The assault on Crete guaranteed two catastrophes for Germany

Wednesday, July 19th, 2023

Hitler decided to use his highly trained parachute and glider troops to seize the relatively unimportant island of Crete, Bevin Alexander explains (in How Hitler Could Have Won World War II), but he refused to capture Malta, which lay directly on the seaway between Italy and Libya:

This absurd choice — made over the objections of Admiral Raeder, the navy high command, and elements in the OKW — marked Hitler’s final rejection of a Mediterranean strategy that could have brought him victory.


Once the Balkans had been seized by the Germans, Crete strategically fell into a twilight zone. For the British, long-range bombers based on Crete could reach the Ploesti oil fields in Romania, 675 miles north, but RAF bases on the island could be blasted by German aircraft a hundred miles away in southern Greece. For the Germans, occupation made no more sense, because aircraft based there would be farther from Cairo and Alexandria than planes in eastern Cyrenaica.

The situation was entirely different in regard to Malta. This small British-ruled island group (122 square miles), only 60 miles south of Sicily and 200 miles north of Tripoli, was a dagger sticking into Italian and German backs in North Africa. Here the British had based airplanes, submarines, and warships with the explicit purpose of interdicting traffic to Libya.


Officers examined the possibility of neutralizing Crete and Malta solely by air raids. But any successful bombing campaign lasts only as long as it is continued. The only certain way to eliminate a threat is to seize the ground with troops, and Admiral Raeder and the navy high command agitated for an assault on Malta. Capture of this island, they asserted, was “an essential precondition for a successful war against Britain in the Mediterranean.”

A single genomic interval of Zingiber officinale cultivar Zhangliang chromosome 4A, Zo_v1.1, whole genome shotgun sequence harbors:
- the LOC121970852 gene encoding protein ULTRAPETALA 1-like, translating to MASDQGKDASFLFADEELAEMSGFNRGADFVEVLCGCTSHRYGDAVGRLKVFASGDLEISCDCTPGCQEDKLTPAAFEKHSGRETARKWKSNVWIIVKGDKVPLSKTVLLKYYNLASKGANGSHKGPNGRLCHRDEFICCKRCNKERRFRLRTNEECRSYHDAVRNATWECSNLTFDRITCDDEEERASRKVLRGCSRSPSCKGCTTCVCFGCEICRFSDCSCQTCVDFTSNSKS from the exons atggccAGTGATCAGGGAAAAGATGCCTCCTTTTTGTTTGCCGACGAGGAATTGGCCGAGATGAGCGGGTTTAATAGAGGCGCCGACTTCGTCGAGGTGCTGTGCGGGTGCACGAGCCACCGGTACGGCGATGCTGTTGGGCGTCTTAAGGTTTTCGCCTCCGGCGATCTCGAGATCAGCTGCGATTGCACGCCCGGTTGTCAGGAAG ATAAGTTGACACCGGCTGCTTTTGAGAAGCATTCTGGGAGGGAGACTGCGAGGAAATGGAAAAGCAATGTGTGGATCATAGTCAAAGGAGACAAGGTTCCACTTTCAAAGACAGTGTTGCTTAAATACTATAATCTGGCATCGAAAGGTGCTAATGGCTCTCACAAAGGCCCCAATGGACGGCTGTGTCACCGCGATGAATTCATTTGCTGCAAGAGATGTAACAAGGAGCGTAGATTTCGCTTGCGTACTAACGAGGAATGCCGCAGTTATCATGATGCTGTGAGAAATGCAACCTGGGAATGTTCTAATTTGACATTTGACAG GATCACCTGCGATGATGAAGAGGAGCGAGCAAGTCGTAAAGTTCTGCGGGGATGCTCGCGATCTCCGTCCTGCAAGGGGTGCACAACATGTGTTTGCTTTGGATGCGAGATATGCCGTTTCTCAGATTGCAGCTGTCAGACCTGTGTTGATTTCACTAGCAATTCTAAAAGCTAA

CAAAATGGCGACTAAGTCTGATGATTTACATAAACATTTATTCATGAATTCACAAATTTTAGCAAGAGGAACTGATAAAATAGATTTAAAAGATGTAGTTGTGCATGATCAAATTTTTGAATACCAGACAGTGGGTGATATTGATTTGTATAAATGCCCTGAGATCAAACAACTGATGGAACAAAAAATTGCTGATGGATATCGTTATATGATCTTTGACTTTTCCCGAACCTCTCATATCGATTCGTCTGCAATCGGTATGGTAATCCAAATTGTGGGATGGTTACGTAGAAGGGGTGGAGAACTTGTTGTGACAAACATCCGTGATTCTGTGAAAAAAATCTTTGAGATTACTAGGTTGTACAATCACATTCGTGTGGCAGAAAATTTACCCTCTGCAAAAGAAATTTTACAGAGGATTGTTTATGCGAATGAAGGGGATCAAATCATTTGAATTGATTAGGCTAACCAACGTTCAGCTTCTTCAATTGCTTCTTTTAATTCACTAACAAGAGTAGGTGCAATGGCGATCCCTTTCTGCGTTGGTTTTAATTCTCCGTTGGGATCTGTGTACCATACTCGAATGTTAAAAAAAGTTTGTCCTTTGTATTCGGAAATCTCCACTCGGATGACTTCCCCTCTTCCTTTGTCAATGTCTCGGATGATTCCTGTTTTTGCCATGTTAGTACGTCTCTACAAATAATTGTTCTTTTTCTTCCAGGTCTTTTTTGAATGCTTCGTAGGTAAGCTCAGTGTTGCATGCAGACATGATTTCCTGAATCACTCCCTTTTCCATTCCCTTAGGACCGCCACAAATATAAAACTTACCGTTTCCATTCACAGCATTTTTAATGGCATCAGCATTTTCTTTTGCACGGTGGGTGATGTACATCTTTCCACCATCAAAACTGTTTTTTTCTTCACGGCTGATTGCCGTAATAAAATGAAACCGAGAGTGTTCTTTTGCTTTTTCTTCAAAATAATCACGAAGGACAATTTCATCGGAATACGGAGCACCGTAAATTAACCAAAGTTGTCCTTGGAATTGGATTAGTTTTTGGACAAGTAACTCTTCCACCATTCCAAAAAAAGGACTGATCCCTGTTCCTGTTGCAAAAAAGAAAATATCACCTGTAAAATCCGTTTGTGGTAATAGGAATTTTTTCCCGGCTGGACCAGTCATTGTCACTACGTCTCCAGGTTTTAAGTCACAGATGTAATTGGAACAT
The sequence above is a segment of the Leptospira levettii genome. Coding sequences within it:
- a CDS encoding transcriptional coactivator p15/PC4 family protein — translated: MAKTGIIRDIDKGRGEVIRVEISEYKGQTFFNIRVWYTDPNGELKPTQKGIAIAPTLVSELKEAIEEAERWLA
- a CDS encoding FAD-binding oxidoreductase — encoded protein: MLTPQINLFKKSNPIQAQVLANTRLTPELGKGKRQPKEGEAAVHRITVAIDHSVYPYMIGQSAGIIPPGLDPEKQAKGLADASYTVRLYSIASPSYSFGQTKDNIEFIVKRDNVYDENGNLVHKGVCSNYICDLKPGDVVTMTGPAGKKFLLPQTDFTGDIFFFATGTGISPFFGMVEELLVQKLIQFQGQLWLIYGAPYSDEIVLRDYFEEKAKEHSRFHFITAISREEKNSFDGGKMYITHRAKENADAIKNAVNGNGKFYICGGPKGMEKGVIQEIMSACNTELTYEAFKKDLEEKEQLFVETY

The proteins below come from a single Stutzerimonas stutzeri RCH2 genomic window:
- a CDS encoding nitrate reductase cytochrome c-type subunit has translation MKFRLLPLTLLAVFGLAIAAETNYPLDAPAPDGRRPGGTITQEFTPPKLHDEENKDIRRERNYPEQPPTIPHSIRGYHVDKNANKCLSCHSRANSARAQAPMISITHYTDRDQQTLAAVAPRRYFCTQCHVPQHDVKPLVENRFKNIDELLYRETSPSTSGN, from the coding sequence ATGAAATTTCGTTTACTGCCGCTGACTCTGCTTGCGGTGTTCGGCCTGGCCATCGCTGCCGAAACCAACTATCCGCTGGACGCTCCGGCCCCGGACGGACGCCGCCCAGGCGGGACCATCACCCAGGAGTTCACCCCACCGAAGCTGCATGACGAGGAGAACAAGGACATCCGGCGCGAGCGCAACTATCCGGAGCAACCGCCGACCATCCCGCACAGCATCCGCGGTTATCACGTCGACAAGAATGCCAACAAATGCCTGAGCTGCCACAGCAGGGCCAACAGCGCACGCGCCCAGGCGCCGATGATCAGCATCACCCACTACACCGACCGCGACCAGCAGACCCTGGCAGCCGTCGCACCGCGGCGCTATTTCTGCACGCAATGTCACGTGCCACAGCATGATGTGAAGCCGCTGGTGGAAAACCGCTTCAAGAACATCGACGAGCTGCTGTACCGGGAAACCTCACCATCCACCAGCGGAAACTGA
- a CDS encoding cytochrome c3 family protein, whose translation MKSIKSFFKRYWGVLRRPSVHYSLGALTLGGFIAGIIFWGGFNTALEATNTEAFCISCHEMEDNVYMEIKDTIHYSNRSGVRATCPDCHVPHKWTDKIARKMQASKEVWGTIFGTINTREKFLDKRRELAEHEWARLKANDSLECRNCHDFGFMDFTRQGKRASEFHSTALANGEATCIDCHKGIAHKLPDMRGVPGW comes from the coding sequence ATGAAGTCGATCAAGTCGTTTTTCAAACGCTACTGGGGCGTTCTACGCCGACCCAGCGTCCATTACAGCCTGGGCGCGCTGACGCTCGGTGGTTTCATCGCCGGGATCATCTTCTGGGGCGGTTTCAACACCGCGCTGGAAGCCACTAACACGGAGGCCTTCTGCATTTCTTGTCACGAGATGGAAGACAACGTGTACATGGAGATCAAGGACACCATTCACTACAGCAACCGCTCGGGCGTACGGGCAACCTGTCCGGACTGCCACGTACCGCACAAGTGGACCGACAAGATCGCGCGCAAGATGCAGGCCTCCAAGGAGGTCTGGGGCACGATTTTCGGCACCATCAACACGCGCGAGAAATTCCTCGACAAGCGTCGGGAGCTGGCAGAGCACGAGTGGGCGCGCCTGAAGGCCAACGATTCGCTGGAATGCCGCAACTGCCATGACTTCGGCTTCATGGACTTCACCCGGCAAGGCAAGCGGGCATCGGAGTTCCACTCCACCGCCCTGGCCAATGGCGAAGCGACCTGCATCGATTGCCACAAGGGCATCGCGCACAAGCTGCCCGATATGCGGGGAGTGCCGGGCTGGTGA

Raeder and his senior officers were trying to reverse a preliminary decision of February 22, 1941, when the OKW informed them that Hitler planned to delay the conquest of Malta until the autumn of 1941 “after the conclusion of the war in the east.” Thus Hitler was expecting to dispose of the Russians in a swift summer campaign, then turn back at his leisure and deal with the small problem of Malta!


Hitler’s final decision came on April 21, 1941, as the campaign in the Balkans was winding down. He decided to attack Crete, which was given the code name Operation Mercury. Malta would have to wait. Crete, Hitler declared, was more important. He wanted to eliminate all danger of British sea and air forces from southeastern Europe. British forces on Malta would be dealt with by the Luftwaffe. Furthermore, Barbarossa, the attack on Russia, was set for June 1941, and Mercury had to be completed before then.

With this decision Adolf Hitler lost the war. The assault on Crete guaranteed two catastrophes for Germany: it limited the Mediterranean campaign to peripheral or public relations goals, and it turned German strength against the Soviet Union while Britain remained defiant, with the United States in the wings.


  1. Jim says:


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